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Child Development Research
Volume 2013 (2013), Article ID 898406, 5 pages
http://dx.doi.org/10.1155/2013/898406
Research Article

Influence of Affordances in the Home Environment on Motor Development of Young Children in Japan

1National Institute of Fitness and Sports in Kanoya, Faculty of Physical Education, 1 Shiromizu-cho, Kanoya, Kagoshima, Japan
2Child Care St. Mary’s College, Nagoya, 2-54 Myogetsu-cho, Shouwa-ku, Nagoya, Aichi, Japan
3Texas A&M University, Department of Health & Kinesiology, College Station, TX 77843, USA

Received 14 May 2013; Accepted 22 July 2013

Academic Editor: Annie Vinter

Copyright © 2013 Shiro Mori et al. This is an open access article distributed under the Creative Commons Attribution License, which permits unrestricted use, distribution, and reproduction in any medium, provided the original work is properly cited.

Abstract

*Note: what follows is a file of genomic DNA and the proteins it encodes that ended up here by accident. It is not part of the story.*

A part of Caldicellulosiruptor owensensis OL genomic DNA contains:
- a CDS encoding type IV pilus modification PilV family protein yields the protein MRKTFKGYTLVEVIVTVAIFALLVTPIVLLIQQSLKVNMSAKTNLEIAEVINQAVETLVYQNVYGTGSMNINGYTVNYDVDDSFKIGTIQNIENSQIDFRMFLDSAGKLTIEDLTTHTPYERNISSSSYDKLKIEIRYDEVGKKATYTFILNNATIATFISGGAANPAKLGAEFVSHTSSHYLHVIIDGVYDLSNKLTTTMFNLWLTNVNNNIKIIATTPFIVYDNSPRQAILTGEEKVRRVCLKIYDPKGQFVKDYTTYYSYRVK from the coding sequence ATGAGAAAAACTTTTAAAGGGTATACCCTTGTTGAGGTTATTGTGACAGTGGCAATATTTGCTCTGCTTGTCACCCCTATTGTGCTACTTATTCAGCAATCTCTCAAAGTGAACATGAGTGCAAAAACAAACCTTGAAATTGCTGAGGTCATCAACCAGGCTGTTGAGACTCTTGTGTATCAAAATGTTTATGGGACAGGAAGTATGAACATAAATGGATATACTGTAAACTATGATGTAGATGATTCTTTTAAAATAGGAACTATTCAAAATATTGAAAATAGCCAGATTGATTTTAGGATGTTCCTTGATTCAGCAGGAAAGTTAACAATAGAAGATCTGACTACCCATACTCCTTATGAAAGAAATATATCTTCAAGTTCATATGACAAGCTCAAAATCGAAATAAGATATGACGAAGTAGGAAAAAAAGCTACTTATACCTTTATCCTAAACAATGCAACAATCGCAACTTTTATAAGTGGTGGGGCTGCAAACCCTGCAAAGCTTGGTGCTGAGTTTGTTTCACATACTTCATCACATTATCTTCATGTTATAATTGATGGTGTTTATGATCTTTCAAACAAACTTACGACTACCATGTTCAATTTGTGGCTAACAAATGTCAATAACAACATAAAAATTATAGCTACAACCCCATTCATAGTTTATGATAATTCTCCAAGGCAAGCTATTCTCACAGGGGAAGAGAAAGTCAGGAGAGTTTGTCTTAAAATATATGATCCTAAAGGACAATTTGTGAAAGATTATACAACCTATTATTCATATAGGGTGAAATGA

Previous research indicates that the home environment is a significant factor in early child development. The present study examined influence of the multidimensional home environment on young Japanese children’s motor development. A Japanese translation of the Affordances in the Home Environment for Motor Development-Self Report (AHEMD-SR) was used to assess home motor affordances in 262 families. Motor ability was assessed by parental report using the Enjoji Infant Analytic Developmental Test. We also asked parents to rate their own physical activity in terms of level and years of experience. As results, we found that the home environment in Japan was generally sufficient for children’s motor development and that children’s access to Fine Motor Toys (FMT) and Gross Motor Toys (GMT) had the strongest influence on their development. Analysis also indicated that AHEMD-SR scores were higher for children of parents who had some level of physical activity experience compared to children whose parents indicated no physical activity experience. Parents’ self-reported activity level was correlated with higher scores for the subscales FMT and GMT and for total AHEMD-SR score. These results indicate that both the physical and social-psychological environments (parental experience and views) of the home influenced children’s motor development.